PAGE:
The mail carriers have destroyed 4 mailboxes. I have video camera aimed right at my mailbox. Last time they said they did not do it I said i would call my lawyer and force hit and run charges against the driver. What morons
We've used the UPSP for decades now (gulp, im getting older) we do quite a few mailings and packages. I cant remember an instance when we ever had an issue which is quote amazing. I cant say that about any company I used for my lifetime other than USPS.

I know some complaints are legit but I also know some people in this world who have an issue with almost everything they do in life... 🙃
Also the number of complaints are minor compared to the volume of packages and mailings but seem multiplied because there are so many and almost every American uses the same service.
I'd be happy if they could match the numbers on the box with the numbers on the mail AND know the name of the street they're on.
How about the realization that a 24" square will not fit in an 8" slot?

My soon to retire guy is EXCELLENT. If the box won't fit, you must bring to porch. His back-ups are a JOKE.

HOLY CRUNK! Our stuff could not be more evenly dispersed if the drops were random.

Somehow delivery people are not held accountable. Smart/lazy carriers know this. They simply don't care.
How about the realization that a 24" square will not fit in an 8" slot?

I used to live in a place with those cluster mailboxes. They have a big door that faces the street where the carrier puts the mail in. A certain size of priority mail box fits just fine through that side.

However, it's about 1/4" too wide to fit through the other side, where the customer gets their mail.

I would routinely have to rip the box apart while inside the mail box in order to get it out.

After years of this, the carrier finally started using the parcel mail box. First time they did they left a key in my box and I had no idea what it was for so I threw it into the mail slot.

After the key was in my mailbox again the next day a light went on and I tried it in the big parcel box and there were my packages. And the key is trapped by the lock so the carrier has some way of retrieving it.

But I live there for at least 10 years before they ever started using the parcel box....
I think I may have posted before, but my local post office is awesome! If I'm out in the yard, she'll drive right in and legit hand me my mail, just so she can say hi!
The actually office is super efficient and people smile. P. Master is a sweet eastern european girl and she knows my name when I head in, I have never had a single problem with the mail..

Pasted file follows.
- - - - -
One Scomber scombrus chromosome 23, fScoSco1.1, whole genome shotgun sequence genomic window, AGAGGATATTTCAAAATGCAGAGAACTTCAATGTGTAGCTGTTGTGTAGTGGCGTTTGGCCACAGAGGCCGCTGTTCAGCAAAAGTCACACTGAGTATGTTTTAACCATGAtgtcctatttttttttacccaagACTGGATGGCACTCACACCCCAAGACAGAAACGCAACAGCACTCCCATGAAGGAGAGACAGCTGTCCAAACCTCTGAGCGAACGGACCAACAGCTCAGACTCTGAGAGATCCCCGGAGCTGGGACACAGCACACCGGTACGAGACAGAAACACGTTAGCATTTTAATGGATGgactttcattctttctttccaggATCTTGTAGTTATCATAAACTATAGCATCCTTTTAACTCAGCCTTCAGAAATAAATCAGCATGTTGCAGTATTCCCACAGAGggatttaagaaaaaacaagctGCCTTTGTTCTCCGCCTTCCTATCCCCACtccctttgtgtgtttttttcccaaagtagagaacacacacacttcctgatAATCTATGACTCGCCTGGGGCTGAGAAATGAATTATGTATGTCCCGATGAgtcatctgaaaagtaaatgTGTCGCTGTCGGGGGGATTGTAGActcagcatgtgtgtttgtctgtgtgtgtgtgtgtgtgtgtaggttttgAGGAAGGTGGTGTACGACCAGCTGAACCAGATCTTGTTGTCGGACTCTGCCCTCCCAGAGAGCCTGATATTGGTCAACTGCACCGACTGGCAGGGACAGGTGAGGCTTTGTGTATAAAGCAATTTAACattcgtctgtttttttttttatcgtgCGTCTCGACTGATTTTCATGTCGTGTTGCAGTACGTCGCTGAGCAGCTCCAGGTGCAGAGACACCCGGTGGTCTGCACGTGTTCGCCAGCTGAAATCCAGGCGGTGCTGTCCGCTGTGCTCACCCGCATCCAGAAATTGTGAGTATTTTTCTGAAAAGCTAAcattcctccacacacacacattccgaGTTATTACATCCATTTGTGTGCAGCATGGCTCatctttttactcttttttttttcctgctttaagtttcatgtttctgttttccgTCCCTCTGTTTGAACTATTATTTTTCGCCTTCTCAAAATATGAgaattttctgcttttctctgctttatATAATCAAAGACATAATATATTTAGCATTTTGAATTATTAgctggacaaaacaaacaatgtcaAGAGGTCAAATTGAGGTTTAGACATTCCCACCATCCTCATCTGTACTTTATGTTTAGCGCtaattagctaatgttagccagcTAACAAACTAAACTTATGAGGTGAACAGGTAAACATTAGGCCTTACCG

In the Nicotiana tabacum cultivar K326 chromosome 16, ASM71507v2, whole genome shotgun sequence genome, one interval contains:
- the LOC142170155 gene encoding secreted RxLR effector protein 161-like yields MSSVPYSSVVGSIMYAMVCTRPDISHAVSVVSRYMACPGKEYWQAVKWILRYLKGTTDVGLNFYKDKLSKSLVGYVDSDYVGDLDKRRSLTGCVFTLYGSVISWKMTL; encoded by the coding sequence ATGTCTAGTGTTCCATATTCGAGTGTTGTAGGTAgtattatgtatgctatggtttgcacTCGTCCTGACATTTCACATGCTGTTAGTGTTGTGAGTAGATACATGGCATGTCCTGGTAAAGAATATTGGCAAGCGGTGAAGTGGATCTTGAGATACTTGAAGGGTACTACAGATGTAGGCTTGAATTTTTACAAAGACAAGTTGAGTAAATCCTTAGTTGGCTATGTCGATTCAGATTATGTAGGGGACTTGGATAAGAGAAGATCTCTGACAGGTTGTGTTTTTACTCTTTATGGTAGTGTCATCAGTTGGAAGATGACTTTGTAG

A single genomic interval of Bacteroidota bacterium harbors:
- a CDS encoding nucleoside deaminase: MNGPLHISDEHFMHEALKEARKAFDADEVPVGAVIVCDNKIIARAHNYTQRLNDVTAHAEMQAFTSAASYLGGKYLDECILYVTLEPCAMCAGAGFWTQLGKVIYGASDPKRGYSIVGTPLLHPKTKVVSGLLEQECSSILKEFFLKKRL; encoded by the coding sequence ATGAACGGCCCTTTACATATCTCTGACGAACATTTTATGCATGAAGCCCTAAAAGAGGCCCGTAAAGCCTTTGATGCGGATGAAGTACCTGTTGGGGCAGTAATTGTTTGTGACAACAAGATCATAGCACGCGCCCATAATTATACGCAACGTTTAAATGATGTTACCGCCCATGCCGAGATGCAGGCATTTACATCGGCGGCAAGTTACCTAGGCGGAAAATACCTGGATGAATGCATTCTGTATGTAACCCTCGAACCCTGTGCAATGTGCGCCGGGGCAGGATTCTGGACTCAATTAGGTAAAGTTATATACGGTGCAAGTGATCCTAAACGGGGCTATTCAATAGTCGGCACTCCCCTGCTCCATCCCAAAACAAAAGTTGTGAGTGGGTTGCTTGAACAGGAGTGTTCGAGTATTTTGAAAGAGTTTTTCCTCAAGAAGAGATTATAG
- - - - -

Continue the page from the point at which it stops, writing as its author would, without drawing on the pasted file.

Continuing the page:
Now, head over 6 miles east and you're in the **** of my town.. People at the office seemingly have a contest to see who can be the most monotone and dismissive, all while never making eye contact... 6..Miles... away..

The law will restructure the investment USPS makes in retired employee health plans and add Medicare requirements, which combined are projected to save USPS more than $50 billion over 10 years, according to lawmakers behind the legislation.

The legislation mandates that USPS deliver mail six days a week, meaning it can’t cut service in the future, and establishes an online dashboard with weekly updates on the on-time delivery rate for everywhere in the U.S., increasing transparency so that people can easily see if mail is delayed in their area and by how much.

The law also lets the USPS work with state and local governments to provide nonpostal services to Americans, which Maloney suggested could include things like obtaining hunting, fishing and drivers licenses.
Most of the problems start with the local Postmaster. If he or she is unqualified to hold such a position, then you can expect problems with anyone that works at that location.

I had the local Postmaster hang up on me, the last time that I complained. So I walked to the Post Office to finish the conversation, and he threatened to call the police on me. (Did he think he was that difficult to find? He's really this stupid) The guy has an IQ that is somewhere around room temperature, and is in completely over his head. This past summer, the local newspaper had to do a story with photos, because this guy was too incompetent to get the grass cut, and the shrubs trimmed, and the weeds pulled. Once the story and pictures were published, it was finally taken care of in a few days.
Don't worry, local police don't have jurisdiction on Federal property. They can respond "to keep the peace", but have no statutory jurisdiction....Only Postal Inspectors.
Not a political post = anything congress has control of is a money losing proposition. I think highly of the postal service, mostly successful because of limited congressional interference, though lately less so.
This is just fact (no politics) =
Ideally in this day and age five day delivery would make sense but congress won't allow it.